In the churchyard near the cross are numerous examples of medieval carved slabs. On shows the effigy of a priest in robes. This was for many years said (incorrectly) to mark the grave of Sir Lauchlan MacLean, who died in the Battle of Traigh Ghruineard in 1598. Another stone is carved with a worn sword, but the most interesting is a shaft decorated with intricate interlace pattern, with the worn figure of a priest on the reverse.
A stone with a sword and wheel is inscribed to Colin Campbell of Sinderlin, who died in 1663. Another stone depicts a galley and sword, while a horizontal slab is carved in high relied with the effigy of a priest and an inscription to Duncan McClachlan (1732).
Kilchoman Cross 2
About 320 metres from the old church is a second stone cross, rather unimaginatively known as Kilchoman 2. The cross is 'only' about a metre high, and leans at an alarming slant, defying gravity. It is much older than Kilchoman 1, carved some time in the 9th century. Why was it built so far away from the churchyard?
One theory is that it was erected beside a holy well, or that it marked a place of sanctuary, a safe haven for fugitives. As you might expect from its age, this cross is quite a bit more worn than the taller cross beside the church.
Kilchoman Military Cemetery
A short walk west across the fields from the church brings you to a military cemetery on the cliff top. Here you will find gravestones to sailors who died in the wreck of the HMS Otranto in 1918. On 6 October 1918 the Otranto sank in Machir Bay, just off Kilchoman.
Seventy one British crew members died in the tragedy, along with 351 American soldiers. The dead were buried in a cemetery enclosure atop the cliffs. The Americans were repatriated in 1920. Among the grave stones is one to the captain of the Otranto, Enest Davidson.
The really poignant feature of the cemetery is the large number of gravestones inscribed 'A sailor of the Great War', instead of a name, for many of the dead could not be identified. To see so many grave stones lined up in neat rows, rank upon rank, carved with 'Known unto God' is heartbreaking and really conveys the tragedy of the Otranto in human terms.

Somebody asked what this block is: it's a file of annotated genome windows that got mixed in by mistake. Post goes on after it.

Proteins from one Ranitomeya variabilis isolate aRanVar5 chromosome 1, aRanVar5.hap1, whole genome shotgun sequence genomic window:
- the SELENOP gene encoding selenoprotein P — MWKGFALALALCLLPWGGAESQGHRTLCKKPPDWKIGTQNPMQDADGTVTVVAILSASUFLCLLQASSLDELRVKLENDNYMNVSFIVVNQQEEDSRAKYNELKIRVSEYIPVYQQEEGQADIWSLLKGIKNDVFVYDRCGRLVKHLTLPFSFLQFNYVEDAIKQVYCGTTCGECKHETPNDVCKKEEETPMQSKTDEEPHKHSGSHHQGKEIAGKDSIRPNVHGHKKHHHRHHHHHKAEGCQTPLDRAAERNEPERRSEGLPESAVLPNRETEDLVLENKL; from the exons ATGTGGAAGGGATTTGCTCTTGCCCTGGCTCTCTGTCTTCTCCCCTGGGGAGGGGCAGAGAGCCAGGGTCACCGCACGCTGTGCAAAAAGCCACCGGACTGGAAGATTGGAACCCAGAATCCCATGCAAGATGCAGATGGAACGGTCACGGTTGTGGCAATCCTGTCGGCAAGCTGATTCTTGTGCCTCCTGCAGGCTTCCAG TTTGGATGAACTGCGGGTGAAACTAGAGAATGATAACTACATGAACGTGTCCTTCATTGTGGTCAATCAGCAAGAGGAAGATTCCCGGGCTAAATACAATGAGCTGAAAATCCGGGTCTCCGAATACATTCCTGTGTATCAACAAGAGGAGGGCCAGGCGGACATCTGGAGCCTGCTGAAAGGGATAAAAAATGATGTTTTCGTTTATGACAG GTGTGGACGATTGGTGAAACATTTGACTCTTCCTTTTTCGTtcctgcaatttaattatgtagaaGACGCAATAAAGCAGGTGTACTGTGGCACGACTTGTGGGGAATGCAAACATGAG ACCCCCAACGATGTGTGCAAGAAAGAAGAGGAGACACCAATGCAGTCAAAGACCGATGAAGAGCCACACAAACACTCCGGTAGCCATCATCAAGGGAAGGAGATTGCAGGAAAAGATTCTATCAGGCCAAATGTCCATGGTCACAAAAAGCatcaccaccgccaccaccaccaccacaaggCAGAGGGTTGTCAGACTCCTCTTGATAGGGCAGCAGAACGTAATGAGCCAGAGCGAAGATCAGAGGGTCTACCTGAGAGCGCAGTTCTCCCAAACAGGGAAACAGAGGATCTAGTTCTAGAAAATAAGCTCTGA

I loved visiting Kilchoman. The church is a sad place, a reminder of how much Islay and other Scottish islands have suffered from depopulation over the last several centuries, but the historic crosses and carved stones make it a compelling and fascinating place to visit. Other carved stones found at Kilchoman can be seen in the Museum of Islay Life in Port Charlotte.
Because Islay is an island the 'nearest accommodation' properties listed below may not be on Islay itself but on the Scottish mainland. The best source we have found for accommodation on the island is Isle of Islay.com, a dedicated local website offering a wonderful mix of local information, history, activities, and accommodation information.
About Kilchoman Crosses and Old Church
Address: Kilchoman, Islay, Argyll and Bute, Scotland, PA49 7UY
Attraction Type: Historic Church
Location: In Kilchoman village, at the end of a minor road five miles west of Bruichladdich, off the A847 and B8018. Open access.
Photo Credit: David Ross and Britain Express
NEARBY HISTORIC ATTRACTIONS
Heritage Rated from 1- 5 (low to exceptional) on historic interest
Kilchiaran Chapel and Cup Stone - 2.1 miles (Historic Church)
Museum of Islay Life - 3.7 miles (Museum)
Cultoon Stone Circle - 4.1 miles (Prehistoric Site)
Loch Gruinart RSPB Nature Reserve - 4.4 miles (Countryside)
Nerabus Chapel and Carved Stones - 5.2 miles (Historic Church)
Bowmore Round Church - 6.3 miles (Historic Church)
Kilnave Chapel and Cross - 6.7 miles (Historic Church)
Dun Nosebridge - 9.8 miles (Prehistoric Site)
Nearest Accommodation to Kilchoman Crosses and Old Church:
Nearby accommodation is calculated 'as the crow flies' from Kilchoman Crosses and Old Church. 'Nearest' may involve a long drive up and down glens or, if you are near the coast, may include a ferry ride! Please check the property map to make sure the location is right for you.